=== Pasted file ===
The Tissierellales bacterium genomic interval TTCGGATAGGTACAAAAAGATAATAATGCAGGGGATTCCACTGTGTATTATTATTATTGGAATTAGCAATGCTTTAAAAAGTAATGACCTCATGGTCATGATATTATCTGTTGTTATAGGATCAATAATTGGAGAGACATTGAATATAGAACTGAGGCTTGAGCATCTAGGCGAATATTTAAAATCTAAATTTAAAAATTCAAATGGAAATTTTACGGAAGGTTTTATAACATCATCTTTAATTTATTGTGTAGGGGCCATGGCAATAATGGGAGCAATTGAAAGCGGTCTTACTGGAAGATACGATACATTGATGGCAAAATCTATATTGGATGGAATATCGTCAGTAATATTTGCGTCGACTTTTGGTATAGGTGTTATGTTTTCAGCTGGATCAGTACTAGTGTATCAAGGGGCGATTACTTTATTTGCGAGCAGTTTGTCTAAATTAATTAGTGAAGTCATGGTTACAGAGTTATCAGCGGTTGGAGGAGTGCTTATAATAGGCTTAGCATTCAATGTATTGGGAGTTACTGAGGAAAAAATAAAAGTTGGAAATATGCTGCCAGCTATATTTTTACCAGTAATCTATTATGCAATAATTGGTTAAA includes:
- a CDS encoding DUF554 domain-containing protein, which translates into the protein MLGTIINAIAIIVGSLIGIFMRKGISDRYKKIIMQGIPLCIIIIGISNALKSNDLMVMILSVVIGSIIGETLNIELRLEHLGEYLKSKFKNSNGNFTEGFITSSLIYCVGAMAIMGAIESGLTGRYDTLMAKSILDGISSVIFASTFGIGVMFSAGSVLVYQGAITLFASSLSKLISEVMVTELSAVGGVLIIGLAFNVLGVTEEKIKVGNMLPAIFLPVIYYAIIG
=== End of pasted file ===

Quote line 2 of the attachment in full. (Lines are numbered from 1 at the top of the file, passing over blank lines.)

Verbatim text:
- a CDS encoding DUF554 domain-containing protein, which translates into the protein MLGTIINAIAIIVGSLIGIFMRKGISDRYKKIIMQGIPLCIIIIGISNALKSNDLMVMILSVVIGSIIGETLNIELRLEHLGEYLKSKFKNSNGNFTEGFITSSLIYCVGAMAIMGAIESGLTGRYDTLMAKSILDGISSVIFASTFGIGVMFSAGSVLVYQGAITLFASSLSKLISEVMVTELSAVGGVLIIGLAFNVLGVTEEKIKVGNMLPAIFLPVIYYAIIG